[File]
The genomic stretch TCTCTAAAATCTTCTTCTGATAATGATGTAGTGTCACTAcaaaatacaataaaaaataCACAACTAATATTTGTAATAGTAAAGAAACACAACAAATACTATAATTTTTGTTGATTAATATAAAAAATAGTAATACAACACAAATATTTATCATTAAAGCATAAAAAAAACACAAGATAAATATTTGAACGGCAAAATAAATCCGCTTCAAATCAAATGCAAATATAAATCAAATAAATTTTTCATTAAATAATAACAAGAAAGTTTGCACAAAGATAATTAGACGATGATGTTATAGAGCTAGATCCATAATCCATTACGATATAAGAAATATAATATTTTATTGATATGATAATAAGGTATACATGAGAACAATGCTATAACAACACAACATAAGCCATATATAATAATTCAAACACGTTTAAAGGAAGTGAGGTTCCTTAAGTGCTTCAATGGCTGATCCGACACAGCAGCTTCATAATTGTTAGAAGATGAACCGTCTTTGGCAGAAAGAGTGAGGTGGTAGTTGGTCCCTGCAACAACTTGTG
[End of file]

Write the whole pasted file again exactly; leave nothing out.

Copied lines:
The genomic stretch TCTCTAAAATCTTCTTCTGATAATGATGTAGTGTCACTAcaaaatacaataaaaaataCACAACTAATATTTGTAATAGTAAAGAAACACAACAAATACTATAATTTTTGTTGATTAATATAAAAAATAGTAATACAACACAAATATTTATCATTAAAGCATAAAAAAAACACAAGATAAATATTTGAACGGCAAAATAAATCCGCTTCAAATCAAATGCAAATATAAATCAAATAAATTTTTCATTAAATAATAACAAGAAAGTTTGCACAAAGATAATTAGACGATGATGTTATAGAGCTAGATCCATAATCCATTACGATATAAGAAATATAATATTTTATTGATATGATAATAAGGTATACATGAGAACAATGCTATAACAACACAACATAAGCCATATATAATAATTCAAACACGTTTAAAGGAAGTGAGGTTCCTTAAGTGCTTCAATGGCTGATCCGACACAGCAGCTTCATAATTGTTAGAAGATGAACCGTCTTTGGCAGAAAGAGTGAGGTGGTAGTTGGTCCCTGCAACAACTTGTG